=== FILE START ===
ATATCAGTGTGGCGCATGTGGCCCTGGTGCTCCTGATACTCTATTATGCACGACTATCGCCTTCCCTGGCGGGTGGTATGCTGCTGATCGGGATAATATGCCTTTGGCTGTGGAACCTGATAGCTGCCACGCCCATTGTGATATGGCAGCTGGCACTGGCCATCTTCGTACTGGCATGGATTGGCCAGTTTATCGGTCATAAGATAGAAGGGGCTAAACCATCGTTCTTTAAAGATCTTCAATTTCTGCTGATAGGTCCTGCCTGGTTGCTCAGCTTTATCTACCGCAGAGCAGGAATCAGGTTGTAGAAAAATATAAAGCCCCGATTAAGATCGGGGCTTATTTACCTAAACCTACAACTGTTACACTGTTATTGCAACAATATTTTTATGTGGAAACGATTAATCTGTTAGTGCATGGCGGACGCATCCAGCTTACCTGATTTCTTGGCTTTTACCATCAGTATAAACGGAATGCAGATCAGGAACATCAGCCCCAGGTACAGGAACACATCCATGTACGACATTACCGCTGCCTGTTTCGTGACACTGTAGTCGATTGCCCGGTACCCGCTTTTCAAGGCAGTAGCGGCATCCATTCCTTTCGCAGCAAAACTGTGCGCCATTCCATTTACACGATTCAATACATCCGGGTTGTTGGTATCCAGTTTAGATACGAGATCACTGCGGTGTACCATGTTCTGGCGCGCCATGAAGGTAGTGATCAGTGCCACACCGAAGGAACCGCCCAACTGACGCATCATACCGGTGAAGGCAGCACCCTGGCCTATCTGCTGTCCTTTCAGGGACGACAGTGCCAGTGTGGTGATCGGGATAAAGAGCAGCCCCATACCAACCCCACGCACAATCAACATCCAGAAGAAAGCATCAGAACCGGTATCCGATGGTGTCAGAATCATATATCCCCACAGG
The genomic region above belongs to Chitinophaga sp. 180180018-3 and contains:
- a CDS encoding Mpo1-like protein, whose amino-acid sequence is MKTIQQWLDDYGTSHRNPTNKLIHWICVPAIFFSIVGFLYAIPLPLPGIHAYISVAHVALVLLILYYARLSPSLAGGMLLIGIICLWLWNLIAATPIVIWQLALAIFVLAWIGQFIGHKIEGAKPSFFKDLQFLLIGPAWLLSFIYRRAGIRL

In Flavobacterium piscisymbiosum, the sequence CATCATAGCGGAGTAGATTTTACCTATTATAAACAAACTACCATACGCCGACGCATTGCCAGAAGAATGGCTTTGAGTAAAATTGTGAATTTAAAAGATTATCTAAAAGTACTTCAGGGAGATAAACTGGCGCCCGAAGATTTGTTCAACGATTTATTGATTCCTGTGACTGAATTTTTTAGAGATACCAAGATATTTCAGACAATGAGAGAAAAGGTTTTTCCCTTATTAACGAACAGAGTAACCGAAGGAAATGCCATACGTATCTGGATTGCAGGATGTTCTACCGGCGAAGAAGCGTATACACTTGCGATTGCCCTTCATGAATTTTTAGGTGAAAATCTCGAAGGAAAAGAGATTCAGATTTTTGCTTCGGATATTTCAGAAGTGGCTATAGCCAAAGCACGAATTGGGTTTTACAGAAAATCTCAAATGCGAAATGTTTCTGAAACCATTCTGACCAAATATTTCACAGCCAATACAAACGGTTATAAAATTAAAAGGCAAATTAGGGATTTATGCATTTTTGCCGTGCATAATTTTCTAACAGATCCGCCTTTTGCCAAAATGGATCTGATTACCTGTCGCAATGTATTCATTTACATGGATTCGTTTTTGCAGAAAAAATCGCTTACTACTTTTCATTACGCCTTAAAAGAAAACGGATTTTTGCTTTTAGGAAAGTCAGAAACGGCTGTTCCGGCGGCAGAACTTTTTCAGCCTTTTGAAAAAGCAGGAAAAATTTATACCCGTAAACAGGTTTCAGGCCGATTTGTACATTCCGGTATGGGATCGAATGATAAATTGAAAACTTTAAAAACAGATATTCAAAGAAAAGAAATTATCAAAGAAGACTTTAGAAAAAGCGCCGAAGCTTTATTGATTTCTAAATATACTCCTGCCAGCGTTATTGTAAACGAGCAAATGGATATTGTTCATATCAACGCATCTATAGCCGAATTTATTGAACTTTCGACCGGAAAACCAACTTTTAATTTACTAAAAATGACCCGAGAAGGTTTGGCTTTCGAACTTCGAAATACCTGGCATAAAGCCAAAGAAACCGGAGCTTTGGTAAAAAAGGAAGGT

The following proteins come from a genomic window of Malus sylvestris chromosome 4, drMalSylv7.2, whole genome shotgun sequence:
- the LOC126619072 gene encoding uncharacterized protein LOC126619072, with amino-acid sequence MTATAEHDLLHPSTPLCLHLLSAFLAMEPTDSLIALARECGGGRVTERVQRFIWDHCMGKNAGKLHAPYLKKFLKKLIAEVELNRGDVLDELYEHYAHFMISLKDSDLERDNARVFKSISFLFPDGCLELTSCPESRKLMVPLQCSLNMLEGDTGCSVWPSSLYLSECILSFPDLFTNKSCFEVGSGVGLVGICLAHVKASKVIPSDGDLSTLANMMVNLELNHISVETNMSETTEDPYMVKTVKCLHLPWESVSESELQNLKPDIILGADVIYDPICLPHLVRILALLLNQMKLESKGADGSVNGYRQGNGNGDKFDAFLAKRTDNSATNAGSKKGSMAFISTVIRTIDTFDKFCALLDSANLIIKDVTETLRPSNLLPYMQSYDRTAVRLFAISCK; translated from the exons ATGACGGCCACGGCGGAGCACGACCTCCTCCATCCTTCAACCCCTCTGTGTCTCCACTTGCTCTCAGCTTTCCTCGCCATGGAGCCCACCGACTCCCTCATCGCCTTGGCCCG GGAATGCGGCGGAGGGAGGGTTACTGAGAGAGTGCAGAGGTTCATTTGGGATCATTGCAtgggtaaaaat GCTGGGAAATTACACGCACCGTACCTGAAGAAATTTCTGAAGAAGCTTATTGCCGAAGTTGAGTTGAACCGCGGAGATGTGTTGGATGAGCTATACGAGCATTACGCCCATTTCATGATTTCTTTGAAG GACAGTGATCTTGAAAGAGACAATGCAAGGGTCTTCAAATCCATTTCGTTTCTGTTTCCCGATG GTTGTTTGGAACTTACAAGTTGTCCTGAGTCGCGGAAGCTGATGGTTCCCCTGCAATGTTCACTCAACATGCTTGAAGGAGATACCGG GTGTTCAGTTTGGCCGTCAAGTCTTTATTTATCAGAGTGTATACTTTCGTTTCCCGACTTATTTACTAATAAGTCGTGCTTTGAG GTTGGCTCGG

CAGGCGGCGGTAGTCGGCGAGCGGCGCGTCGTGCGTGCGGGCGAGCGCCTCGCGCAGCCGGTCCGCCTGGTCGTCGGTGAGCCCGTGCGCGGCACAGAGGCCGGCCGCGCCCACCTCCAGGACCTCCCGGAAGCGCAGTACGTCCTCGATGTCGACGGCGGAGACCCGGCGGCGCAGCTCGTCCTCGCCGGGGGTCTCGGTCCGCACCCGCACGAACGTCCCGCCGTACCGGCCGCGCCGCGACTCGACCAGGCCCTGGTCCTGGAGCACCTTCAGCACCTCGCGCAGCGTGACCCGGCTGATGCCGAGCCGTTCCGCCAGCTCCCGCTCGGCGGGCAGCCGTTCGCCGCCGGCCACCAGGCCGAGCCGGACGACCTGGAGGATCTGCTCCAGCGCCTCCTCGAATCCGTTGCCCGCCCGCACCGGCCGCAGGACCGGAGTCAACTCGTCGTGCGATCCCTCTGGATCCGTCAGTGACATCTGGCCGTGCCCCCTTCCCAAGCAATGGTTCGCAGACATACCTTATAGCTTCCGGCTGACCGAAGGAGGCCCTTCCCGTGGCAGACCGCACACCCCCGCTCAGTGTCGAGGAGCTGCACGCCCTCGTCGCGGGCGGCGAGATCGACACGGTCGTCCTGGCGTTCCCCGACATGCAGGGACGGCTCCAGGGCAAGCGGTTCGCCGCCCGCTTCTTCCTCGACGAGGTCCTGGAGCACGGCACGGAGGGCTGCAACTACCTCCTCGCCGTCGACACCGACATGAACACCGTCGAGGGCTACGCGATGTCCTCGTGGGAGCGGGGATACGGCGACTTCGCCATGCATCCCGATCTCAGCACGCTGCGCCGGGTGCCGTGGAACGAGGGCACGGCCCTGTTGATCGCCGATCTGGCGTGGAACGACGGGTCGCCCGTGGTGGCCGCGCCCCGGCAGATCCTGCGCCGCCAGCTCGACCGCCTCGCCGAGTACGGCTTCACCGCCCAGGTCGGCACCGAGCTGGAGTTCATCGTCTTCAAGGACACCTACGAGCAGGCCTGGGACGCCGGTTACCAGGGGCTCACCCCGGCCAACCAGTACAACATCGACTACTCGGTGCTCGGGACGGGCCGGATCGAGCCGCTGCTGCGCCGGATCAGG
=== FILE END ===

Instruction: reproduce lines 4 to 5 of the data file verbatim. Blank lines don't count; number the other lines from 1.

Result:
In Flavobacterium piscisymbiosum, the sequence CATCATAGCGGAGTAGATTTTACCTATTATAAACAAACTACCATACGCCGACGCATTGCCAGAAGAATGGCTTTGAGTAAAATTGTGAATTTAAAAGATTATCTAAAAGTACTTCAGGGAGATAAACTGGCGCCCGAAGATTTGTTCAACGATTTATTGATTCCTGTGACTGAATTTTTTAGAGATACCAAGATATTTCAGACAATGAGAGAAAAGGTTTTTCCCTTATTAACGAACAGAGTAACCGAAGGAAATGCCATACGTATCTGGATTGCAGGATGTTCTACCGGCGAAGAAGCGTATACACTTGCGATTGCCCTTCATGAATTTTTAGGTGAAAATCTCGAAGGAAAAGAGATTCAGATTTTTGCTTCGGATATTTCAGAAGTGGCTATAGCCAAAGCACGAATTGGGTTTTACAGAAAATCTCAAATGCGAAATGTTTCTGAAACCATTCTGACCAAATATTTCACAGCCAATACAAACGGTTATAAAATTAAAAGGCAAATTAGGGATTTATGCATTTTTGCCGTGCATAATTTTCTAACAGATCCGCCTTTTGCCAAAATGGATCTGATTACCTGTCGCAATGTATTCATTTACATGGATTCGTTTTTGCAGAAAAAATCGCTTACTACTTTTCATTACGCCTTAAAAGAAAACGGATTTTTGCTTTTAGGAAAGTCAGAAACGGCTGTTCCGGCGGCAGAACTTTTTCAGCCTTTTGAAAAAGCAGGAAAAATTTATACCCGTAAACAGGTTTCAGGCCGATTTGTACATTCCGGTATGGGATCGAATGATAAATTGAAAACTTTAAAAACAGATATTCAAAGAAAAGAAATTATCAAAGAAGACTTTAGAAAAAGCGCCGAAGCTTTATTGATTTCTAAATATACTCCTGCCAGCGTTATTGTAAACGAGCAAATGGATATTGTTCATATCAACGCATCTATAGCCGAATTTATTGAACTTTCGACCGGAAAACCAACTTTTAATTTACTAAAAATGACCCGAGAAGGTTTGGCTTTCGAACTTCGAAATACCTGGCATAAAGCCAAAGAAACCGGAGCTTTGGTAAAAAAGGAAGGT

The following proteins come from a genomic window of Malus sylvestris chromosome 4, drMalSylv7.2, whole genome shotgun sequence: